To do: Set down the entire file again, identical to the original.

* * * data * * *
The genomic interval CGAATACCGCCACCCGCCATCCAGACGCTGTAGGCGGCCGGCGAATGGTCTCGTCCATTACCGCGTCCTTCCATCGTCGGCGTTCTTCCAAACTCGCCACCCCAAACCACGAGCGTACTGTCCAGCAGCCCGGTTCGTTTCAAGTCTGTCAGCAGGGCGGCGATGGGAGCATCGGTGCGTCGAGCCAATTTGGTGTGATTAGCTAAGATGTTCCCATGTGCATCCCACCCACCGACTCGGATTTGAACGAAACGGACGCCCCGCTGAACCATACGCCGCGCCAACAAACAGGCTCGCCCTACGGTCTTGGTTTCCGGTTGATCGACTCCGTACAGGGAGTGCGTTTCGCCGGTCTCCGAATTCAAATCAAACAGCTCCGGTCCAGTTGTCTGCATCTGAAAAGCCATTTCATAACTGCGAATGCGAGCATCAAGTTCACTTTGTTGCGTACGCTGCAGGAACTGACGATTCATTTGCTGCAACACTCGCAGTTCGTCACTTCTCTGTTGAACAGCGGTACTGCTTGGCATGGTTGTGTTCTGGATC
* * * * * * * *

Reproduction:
The genomic interval CGAATACCGCCACCCGCCATCCAGACGCTGTAGGCGGCCGGCGAATGGTCTCGTCCATTACCGCGTCCTTCCATCGTCGGCGTTCTTCCAAACTCGCCACCCCAAACCACGAGCGTACTGTCCAGCAGCCCGGTTCGTTTCAAGTCTGTCAGCAGGGCGGCGATGGGAGCATCGGTGCGTCGAGCCAATTTGGTGTGATTAGCTAAGATGTTCCCATGTGCATCCCACCCACCGACTCGGATTTGAACGAAACGGACGCCCCGCTGAACCATACGCCGCGCCAACAAACAGGCTCGCCCTACGGTCTTGGTTTCCGGTTGATCGACTCCGTACAGGGAGTGCGTTTCGCCGGTCTCCGAATTCAAATCAAACAGCTCCGGTCCAGTTGTCTGCATCTGAAAAGCCATTTCATAACTGCGAATGCGAGCATCAAGTTCACTTTGTTGCGTACGCTGCAGGAACTGACGATTCATTTGCTGCAACACTCGCAGTTCGTCACTTCTCTGTTGAACAGCGGTACTGCTTGGCATGGTTGTGTTCTGGATC